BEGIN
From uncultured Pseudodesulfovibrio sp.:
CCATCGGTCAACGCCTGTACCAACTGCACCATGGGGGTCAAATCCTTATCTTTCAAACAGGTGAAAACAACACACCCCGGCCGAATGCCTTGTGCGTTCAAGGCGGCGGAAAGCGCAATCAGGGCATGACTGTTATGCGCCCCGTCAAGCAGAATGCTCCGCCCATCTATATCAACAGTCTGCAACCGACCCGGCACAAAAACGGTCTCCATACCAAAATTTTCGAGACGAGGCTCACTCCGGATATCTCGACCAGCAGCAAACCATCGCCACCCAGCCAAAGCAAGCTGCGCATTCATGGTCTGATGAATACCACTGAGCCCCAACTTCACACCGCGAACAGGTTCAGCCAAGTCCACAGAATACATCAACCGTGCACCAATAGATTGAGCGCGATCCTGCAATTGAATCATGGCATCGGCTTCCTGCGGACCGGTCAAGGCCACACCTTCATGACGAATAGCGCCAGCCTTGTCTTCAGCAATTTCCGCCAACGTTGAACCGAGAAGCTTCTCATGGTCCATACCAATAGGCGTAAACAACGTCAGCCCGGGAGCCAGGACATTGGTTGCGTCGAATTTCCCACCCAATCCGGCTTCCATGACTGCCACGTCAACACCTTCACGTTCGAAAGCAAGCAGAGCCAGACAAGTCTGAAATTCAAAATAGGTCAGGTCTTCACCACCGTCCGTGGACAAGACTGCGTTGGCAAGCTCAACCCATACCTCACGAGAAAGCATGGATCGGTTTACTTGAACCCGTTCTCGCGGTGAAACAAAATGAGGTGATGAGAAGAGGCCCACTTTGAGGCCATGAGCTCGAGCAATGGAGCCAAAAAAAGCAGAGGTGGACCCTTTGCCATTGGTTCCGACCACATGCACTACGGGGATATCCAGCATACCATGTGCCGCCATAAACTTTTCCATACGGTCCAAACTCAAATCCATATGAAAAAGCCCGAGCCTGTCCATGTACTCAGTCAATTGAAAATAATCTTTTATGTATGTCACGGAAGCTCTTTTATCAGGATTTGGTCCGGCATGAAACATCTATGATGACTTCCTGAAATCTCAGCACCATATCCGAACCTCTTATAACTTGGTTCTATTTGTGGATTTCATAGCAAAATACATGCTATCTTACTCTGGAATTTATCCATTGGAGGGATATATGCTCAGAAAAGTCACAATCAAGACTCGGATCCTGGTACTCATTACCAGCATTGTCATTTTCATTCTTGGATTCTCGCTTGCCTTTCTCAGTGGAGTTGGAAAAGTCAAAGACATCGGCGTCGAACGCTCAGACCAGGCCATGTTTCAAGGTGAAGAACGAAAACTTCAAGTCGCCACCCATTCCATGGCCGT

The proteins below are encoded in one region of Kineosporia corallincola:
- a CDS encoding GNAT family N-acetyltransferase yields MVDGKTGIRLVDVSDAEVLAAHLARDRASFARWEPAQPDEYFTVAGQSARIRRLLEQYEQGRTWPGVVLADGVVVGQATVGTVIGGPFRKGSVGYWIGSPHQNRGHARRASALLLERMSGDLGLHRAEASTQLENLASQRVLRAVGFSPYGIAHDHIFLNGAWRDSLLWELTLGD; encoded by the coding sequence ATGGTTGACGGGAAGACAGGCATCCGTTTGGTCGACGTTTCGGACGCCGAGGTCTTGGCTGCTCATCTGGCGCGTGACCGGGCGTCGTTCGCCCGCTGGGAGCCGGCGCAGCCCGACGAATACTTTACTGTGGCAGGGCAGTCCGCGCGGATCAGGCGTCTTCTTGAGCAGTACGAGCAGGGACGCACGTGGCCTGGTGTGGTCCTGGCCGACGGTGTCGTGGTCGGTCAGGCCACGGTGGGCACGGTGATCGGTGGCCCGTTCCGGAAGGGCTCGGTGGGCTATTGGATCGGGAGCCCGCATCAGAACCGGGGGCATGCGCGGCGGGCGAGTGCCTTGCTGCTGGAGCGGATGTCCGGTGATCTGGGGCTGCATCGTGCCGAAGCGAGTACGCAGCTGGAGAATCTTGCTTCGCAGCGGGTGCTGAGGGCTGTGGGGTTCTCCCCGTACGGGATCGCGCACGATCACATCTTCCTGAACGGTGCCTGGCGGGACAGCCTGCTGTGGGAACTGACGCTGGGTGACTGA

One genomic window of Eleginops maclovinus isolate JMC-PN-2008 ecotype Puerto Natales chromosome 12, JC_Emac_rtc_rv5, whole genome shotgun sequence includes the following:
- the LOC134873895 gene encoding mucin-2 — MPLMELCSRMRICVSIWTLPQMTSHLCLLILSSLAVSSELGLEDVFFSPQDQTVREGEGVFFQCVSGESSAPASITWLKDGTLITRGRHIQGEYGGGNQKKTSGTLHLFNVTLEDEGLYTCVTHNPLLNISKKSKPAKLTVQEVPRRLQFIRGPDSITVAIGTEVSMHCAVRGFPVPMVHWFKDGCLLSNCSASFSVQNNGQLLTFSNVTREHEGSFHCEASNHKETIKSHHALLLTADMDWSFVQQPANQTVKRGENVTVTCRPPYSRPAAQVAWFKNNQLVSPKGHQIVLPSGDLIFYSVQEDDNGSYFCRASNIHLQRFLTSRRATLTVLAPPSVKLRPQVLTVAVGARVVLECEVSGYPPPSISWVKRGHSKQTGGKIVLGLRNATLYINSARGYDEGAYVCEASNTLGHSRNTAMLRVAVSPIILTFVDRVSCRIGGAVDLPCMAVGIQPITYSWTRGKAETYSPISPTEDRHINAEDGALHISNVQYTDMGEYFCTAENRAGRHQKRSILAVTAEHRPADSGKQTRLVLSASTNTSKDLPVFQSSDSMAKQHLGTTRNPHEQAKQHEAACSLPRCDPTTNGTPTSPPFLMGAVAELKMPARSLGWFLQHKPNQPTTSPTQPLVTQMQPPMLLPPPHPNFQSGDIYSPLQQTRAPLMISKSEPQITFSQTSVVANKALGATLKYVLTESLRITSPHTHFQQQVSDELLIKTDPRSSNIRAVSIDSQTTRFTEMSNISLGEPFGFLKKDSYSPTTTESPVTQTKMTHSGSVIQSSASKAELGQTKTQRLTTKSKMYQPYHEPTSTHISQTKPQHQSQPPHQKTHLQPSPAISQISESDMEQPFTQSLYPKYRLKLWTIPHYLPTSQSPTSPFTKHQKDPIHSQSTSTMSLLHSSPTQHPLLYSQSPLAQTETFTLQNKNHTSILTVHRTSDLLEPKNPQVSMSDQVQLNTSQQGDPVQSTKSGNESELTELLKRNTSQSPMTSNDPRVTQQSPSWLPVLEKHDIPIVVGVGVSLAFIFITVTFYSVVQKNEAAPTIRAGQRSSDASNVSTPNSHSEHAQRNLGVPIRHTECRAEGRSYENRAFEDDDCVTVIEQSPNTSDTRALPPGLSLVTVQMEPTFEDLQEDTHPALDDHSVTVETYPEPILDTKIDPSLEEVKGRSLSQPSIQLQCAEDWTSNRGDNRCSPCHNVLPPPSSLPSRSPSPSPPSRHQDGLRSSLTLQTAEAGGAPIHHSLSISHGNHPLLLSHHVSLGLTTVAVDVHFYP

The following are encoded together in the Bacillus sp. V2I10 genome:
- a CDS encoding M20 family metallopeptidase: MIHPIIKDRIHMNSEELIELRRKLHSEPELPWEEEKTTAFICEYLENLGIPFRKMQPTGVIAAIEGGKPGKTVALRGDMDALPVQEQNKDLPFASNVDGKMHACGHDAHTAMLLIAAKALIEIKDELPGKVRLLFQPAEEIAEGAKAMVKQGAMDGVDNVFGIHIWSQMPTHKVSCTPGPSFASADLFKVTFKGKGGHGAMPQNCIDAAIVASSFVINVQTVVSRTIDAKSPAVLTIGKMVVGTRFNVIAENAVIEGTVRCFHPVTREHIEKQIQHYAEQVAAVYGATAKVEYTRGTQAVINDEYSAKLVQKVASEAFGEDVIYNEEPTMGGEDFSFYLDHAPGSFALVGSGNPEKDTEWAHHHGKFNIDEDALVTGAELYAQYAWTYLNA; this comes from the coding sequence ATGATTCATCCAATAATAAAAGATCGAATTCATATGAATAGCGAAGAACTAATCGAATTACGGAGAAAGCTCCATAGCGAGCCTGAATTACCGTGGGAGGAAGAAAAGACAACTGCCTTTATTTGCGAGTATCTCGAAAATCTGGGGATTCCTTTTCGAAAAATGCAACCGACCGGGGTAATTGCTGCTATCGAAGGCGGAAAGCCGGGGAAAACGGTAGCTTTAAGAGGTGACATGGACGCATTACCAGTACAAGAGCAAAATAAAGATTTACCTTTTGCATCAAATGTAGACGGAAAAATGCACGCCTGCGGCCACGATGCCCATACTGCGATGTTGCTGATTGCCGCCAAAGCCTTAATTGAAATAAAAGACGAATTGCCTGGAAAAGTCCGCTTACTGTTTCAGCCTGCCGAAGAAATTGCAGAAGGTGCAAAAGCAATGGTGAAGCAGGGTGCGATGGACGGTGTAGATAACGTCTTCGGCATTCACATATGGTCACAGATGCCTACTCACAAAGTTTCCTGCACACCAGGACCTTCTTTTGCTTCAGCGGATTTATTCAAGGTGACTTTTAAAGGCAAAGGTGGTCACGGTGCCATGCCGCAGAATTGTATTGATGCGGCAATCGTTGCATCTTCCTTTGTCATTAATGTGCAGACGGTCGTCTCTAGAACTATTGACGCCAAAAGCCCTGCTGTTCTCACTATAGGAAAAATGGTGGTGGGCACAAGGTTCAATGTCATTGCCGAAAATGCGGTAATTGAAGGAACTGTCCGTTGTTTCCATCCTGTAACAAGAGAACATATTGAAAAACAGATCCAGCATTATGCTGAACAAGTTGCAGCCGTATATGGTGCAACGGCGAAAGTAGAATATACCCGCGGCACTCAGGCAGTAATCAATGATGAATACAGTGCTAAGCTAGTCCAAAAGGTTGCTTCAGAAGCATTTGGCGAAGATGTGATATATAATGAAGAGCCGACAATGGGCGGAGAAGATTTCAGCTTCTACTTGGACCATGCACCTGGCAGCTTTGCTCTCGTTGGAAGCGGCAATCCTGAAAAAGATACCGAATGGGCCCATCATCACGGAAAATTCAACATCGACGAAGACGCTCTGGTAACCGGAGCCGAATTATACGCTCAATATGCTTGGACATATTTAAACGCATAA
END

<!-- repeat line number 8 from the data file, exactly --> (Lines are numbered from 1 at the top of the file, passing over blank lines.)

- a CDS encoding M20 family metallopeptidase: MIHPIIKDRIHMNSEELIELRRKLHSEPELPWEEEKTTAFICEYLENLGIPFRKMQPTGVIAAIEGGKPGKTVALRGDMDALPVQEQNKDLPFASNVDGKMHACGHDAHTAMLLIAAKALIEIKDELPGKVRLLFQPAEEIAEGAKAMVKQGAMDGVDNVFGIHIWSQMPTHKVSCTPGPSFASADLFKVTFKGKGGHGAMPQNCIDAAIVASSFVINVQTVVSRTIDAKSPAVLTIGKMVVGTRFNVIAENAVIEGTVRCFHPVTREHIEKQIQHYAEQVAAVYGATAKVEYTRGTQAVINDEYSAKLVQKVASEAFGEDVIYNEEPTMGGEDFSFYLDHAPGSFALVGSGNPEKDTEWAHHHGKFNIDEDALVTGAELYAQYAWTYLNA; this comes from the coding sequence ATGATTCATCCAATAATAAAAGATCGAATTCATATGAATAGCGAAGAACTAATCGAATTACGGAGAAAGCTCCATAGCGAGCCTGAATTACCGTGGGAGGAAGAAAAGACAACTGCCTTTATTTGCGAGTATCTCGAAAATCTGGGGATTCCTTTTCGAAAAATGCAACCGACCGGGGTAATTGCTGCTATCGAAGGCGGAAAGCCGGGGAAAACGGTAGCTTTAAGAGGTGACATGGACGCATTACCAGTACAAGAGCAAAATAAAGATTTACCTTTTGCATCAAATGTAGACGGAAAAATGCACGCCTGCGGCCACGATGCCCATACTGCGATGTTGCTGATTGCCGCCAAAGCCTTAATTGAAATAAAAGACGAATTGCCTGGAAAAGTCCGCTTACTGTTTCAGCCTGCCGAAGAAATTGCAGAAGGTGCAAAAGCAATGGTGAAGCAGGGTGCGATGGACGGTGTAGATAACGTCTTCGGCATTCACATATGGTCACAGATGCCTACTCACAAAGTTTCCTGCACACCAGGACCTTCTTTTGCTTCAGCGGATTTATTCAAGGTGACTTTTAAAGGCAAAGGTGGTCACGGTGCCATGCCGCAGAATTGTATTGATGCGGCAATCGTTGCATCTTCCTTTGTCATTAATGTGCAGACGGTCGTCTCTAGAACTATTGACGCCAAAAGCCCTGCTGTTCTCACTATAGGAAAAATGGTGGTGGGCACAAGGTTCAATGTCATTGCCGAAAATGCGGTAATTGAAGGAACTGTCCGTTGTTTCCATCCTGTAACAAGAGAACATATTGAAAAACAGATCCAGCATTATGCTGAACAAGTTGCAGCCGTATATGGTGCAACGGCGAAAGTAGAATATACCCGCGGCACTCAGGCAGTAATCAATGATGAATACAGTGCTAAGCTAGTCCAAAAGGTTGCTTCAGAAGCATTTGGCGAAGATGTGATATATAATGAAGAGCCGACAATGGGCGGAGAAGATTTCAGCTTCTACTTGGACCATGCACCTGGCAGCTTTGCTCTCGTTGGAAGCGGCAATCCTGAAAAAGATACCGAATGGGCCCATCATCACGGAAAATTCAACATCGACGAAGACGCTCTGGTAACCGGAGCCGAATTATACGCTCAATATGCTTGGACATATTTAAACGCATAA